• Legislation and government policy relevant to clinical mental health counseling
  • Techniques and interventions for prevention and treatment of a broad range of mental health issues

In addition to CACREP, clinical mental health counseling programs may be accredited by the Masters in Psychology and Counseling Accreditation Council (MPCAC), an independent accreditation organization that has standards similar to the ones set by CACREP. Master’s in counseling programs may also be accredited by the Commission on Accreditation for Marriage and Family Therapy Education (COAMFTE) or the National Addiction Studies Accreditation Council (NASAC). However, COAMFTE and NASAC accreditation is generally reserved for master’s in counseling programs with specializations in marriage and family therapy or addiction counseling.


MSW Programs vs. Master’s in Counseling Programs

The similarities and differences between MSW and master’s in clinical mental health counseling programs are outlined in the table below:

Master of Social Work (MSW)Master’s in Clinical Mental Health Counseling (CMHC)
Credits:60 semester credits60 semester credits
Field Education / Clinical Hours:900 hours700 hours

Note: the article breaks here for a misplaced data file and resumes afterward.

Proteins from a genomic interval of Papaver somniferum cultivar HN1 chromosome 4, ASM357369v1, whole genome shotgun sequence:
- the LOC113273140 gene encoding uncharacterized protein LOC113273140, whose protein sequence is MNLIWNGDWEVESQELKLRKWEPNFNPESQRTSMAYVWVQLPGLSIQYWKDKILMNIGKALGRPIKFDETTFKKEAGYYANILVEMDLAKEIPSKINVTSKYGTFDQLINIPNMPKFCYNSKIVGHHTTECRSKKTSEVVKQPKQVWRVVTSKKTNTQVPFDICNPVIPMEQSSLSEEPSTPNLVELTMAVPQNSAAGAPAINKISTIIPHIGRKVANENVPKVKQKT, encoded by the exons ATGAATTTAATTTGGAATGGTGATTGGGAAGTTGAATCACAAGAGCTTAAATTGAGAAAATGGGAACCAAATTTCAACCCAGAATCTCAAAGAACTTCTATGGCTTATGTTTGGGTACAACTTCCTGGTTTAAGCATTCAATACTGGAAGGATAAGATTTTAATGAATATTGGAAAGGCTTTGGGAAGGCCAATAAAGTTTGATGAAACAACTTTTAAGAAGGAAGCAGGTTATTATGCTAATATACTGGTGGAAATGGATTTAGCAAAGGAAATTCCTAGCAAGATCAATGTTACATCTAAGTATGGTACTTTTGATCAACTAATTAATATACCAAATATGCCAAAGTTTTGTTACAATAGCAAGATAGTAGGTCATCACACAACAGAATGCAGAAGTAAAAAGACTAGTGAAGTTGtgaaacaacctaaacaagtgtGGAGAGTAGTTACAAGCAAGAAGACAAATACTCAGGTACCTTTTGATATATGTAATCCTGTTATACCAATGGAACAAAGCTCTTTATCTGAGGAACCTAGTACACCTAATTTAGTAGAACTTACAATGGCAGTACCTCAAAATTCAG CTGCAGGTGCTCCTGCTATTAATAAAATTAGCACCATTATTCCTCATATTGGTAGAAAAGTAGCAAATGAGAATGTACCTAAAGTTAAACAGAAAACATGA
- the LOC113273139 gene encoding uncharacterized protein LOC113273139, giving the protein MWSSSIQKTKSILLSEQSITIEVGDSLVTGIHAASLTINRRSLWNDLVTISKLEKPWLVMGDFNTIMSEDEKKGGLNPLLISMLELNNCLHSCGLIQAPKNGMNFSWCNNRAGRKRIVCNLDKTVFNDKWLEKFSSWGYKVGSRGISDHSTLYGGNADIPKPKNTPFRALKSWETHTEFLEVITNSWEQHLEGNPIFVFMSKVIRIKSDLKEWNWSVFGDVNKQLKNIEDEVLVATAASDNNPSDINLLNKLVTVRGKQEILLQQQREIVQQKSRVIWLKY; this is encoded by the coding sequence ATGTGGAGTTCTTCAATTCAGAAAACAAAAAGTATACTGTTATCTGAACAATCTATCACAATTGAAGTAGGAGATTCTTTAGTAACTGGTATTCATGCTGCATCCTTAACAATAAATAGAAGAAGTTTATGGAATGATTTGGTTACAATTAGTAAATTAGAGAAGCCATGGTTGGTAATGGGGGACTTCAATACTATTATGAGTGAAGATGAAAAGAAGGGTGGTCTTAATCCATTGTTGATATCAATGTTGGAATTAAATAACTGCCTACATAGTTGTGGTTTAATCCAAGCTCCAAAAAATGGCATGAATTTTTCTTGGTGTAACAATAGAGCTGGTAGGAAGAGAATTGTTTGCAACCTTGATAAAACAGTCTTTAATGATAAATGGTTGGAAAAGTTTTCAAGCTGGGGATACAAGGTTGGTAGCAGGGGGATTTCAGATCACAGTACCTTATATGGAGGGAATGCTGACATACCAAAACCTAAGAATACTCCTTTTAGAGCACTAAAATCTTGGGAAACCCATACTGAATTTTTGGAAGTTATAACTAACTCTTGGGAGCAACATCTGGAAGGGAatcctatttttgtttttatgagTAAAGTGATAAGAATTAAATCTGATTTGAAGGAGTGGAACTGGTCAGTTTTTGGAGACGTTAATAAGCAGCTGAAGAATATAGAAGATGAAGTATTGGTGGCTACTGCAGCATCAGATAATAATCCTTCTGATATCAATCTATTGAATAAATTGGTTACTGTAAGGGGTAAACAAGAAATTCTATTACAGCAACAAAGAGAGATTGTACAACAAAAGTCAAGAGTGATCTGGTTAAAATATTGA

Accrediting Body:CSWECACREP or MPCAC
Core Courses:
  • Human Behavior in the Social Environment
  • Social Work Practice with Individuals, Families, and Groups
  • Diversity, Oppression, and Social Justice
  • Social Policy
  • Trauma and Abuse Assessment and Intervention
  • Psychopharmacology
  • Social Work Agency Administration
  • Theories and Models of Mental Health Counseling
    Biology and Psychology of Mental Health
  • Psychopathology
  • Addiction and Co-Occurring Disorders
  • Individual Counseling Methods
  • Group Counseling Methods
  • Differential Diagnosis of Common Mental Health Disorders
Time to Completion:
(See note below)
Two years of full-time enrollment; Three to four years of part-time enrollmentTwo years of full-time enrollment; Three to four years of part-time enrollment

Note: While full-time students can typically complete an MSW or a master’s in counseling program in roughly four semester or two academic years, the actual time to graduate depends on several factors, including the number of courses a student is able to complete per semester/term and the structure of the program. Students who enroll on a part-time basis in either an MSW or a master’s in counseling program often take three or more years to graduate. In contrast, some programs offer courses year-round and have full-time enrollment plans that allow students to graduate in less than two years.